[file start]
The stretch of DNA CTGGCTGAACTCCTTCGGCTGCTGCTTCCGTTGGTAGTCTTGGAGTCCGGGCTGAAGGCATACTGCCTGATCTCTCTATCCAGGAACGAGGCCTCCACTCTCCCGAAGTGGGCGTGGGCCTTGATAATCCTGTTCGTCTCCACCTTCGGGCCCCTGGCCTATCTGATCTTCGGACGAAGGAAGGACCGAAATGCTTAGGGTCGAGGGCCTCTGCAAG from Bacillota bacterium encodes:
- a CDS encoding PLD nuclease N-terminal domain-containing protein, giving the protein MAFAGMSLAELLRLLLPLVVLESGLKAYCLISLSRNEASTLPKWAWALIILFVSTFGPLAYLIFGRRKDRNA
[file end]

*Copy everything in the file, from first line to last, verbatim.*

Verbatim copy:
The stretch of DNA CTGGCTGAACTCCTTCGGCTGCTGCTTCCGTTGGTAGTCTTGGAGTCCGGGCTGAAGGCATACTGCCTGATCTCTCTATCCAGGAACGAGGCCTCCACTCTCCCGAAGTGGGCGTGGGCCTTGATAATCCTGTTCGTCTCCACCTTCGGGCCCCTGGCCTATCTGATCTTCGGACGAAGGAAGGACCGAAATGCTTAGGGTCGAGGGCCTCTGCAAG from Bacillota bacterium encodes:
- a CDS encoding PLD nuclease N-terminal domain-containing protein, giving the protein MAFAGMSLAELLRLLLPLVVLESGLKAYCLISLSRNEASTLPKWAWALIILFVSTFGPLAYLIFGRRKDRNA